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Math Help - A bit more physics help

  1. #1
    Member Jones's Avatar
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    A bit more physics help

    Hi, again...
    I have another problem im unable to solve =,(
    The task is to calculate the elecrical field in the point P. I do know we need to use coloumbs law
    but i don't how the force from the two charged particles affects P.
    An image i made to make it more legible

    Last edited by Jones; September 16th 2006 at 10:50 AM.
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  2. #2
    Forum Admin topsquark's Avatar
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    Quote Originally Posted by Jones View Post
    Hi, again...
    I have another problem im unable to solve =,(
    The task is to calculate the elecrical field in the point P. I do know we need to use coloumbs law
    but i don't how the force from the two charged particles affects P.
    An image i made to make it more legible

    The formula for the electric field is:
    E = (kq)/r^2
    Where k is the Coulomb constant 9.0 x 10^9 Nm^2/C^2, q is the charge at some point away, and r is the distance between the charge and the observation point.

    Now, E is a vector, so what you need to do is determine the magnitude and direction of E due to each charge, then add the E values vectorally. The rule for assigning the direction to E is simple: The E field lines always radiate outward from a positive charge, and radiate inward to a negative charge. (So E due to the charge at point A is downward, and E due to the charge at B is to the left.)

    I'll leave it here for now. If you have problems adding the vectors (most students have forgotten most of what they know about adding vectors by the time they start electric fields) just let me know.

    -Dan
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  3. #3
    Member Jones's Avatar
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    Quote Originally Posted by topsquark View Post
    The formula for the electric field is:
    E = (kq)/r^2
    Where k is the Coulomb constant 9.0 x 10^9 Nm^2/C^2, q is the charge at some point away, and r is the distance between the charge and the observation point.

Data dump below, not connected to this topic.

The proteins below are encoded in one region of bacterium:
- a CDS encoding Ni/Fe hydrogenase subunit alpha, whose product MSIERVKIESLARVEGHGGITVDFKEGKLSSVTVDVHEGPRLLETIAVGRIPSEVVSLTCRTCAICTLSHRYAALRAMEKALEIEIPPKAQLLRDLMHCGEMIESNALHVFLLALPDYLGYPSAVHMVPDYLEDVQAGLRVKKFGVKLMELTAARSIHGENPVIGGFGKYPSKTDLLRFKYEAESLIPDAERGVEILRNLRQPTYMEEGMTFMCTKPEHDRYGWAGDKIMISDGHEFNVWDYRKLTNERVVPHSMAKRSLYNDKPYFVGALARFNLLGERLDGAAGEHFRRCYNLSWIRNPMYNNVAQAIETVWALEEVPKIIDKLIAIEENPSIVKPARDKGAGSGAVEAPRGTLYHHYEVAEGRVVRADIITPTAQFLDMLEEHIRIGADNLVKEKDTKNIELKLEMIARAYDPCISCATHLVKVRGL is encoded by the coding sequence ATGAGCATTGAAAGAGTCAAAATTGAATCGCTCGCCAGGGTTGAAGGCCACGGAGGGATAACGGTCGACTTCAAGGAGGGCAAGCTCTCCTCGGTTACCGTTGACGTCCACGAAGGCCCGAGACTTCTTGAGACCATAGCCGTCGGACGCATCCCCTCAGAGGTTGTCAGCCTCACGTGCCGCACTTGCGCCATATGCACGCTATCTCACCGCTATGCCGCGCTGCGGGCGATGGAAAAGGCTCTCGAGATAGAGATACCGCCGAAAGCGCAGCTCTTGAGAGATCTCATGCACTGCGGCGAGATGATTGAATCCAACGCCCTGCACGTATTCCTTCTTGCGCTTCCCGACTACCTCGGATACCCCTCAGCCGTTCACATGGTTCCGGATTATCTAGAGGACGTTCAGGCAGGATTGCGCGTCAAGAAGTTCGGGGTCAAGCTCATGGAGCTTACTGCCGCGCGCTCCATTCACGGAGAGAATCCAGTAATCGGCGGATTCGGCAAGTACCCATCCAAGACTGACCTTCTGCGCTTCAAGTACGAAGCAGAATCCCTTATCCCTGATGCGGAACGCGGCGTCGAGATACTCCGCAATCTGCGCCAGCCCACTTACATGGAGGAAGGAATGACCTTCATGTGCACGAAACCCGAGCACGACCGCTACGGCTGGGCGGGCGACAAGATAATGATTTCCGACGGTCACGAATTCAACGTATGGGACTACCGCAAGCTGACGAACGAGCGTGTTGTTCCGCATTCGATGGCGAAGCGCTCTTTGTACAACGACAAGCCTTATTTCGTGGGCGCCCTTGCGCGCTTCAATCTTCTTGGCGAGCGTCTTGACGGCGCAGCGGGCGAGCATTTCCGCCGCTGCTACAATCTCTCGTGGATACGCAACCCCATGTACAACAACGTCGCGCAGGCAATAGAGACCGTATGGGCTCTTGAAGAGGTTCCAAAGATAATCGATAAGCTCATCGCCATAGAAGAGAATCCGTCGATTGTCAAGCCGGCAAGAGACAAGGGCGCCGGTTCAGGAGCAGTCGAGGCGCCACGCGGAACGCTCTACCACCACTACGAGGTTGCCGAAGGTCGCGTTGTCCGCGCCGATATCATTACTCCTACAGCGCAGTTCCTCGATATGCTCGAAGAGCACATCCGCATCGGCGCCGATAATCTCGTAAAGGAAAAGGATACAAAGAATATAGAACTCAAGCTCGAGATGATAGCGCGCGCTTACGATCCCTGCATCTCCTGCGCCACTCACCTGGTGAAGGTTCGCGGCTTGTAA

Now, E is a vector, so what you need to do is determine the magnitude and direction of E due to each charge, then add the E values vectorally. The rule for assigning the direction to E is simple: The E field lines always radiate outward from a positive charge, and radiate inward to a negative charge. (So E due to the charge at point A is downward, and E due to the charge at B is to the left.)

    I'll leave it here for now. If you have problems adding the vectors (most students have forgotten most of what they know about adding vectors by the time they start electric fields) just let me know.

    -Dan

    And that would give us something like this:

    But how long should E1 and E2 be?
    Last edited by Jones; September 16th 2006 at 01:01 PM.
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  4. #4
    Forum Admin topsquark's Avatar
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    Quote Originally Posted by Jones View Post
    And that would give us something like this:

    But how long should E1 and E2 be?
    E1 = k(q1)/(r1)^2 and Ex = k(q2)/(r2)^2.

    And E1 is in the direction of your "other" left. It's a negative charge so the field lines point toward it, not away from it.

    Specifically: E1 = (9.0 x 10^9)(36 x 10^(-6))/(6.0 x 10^)-2))^2 N/C
    E2 = etc.

    -Dan
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  5. #5
    Member Jones's Avatar
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    Quote Originally Posted by topsquark View Post
    E1 = k(q1)/(r1)^2 and Ex = k(q2)/(r2)^2.

    And E1 is in the direction of your "other" left. It's a negative charge so the field lines point toward it, not away from it.
    -Dan
    I know that, just wanted to make sure you knew....

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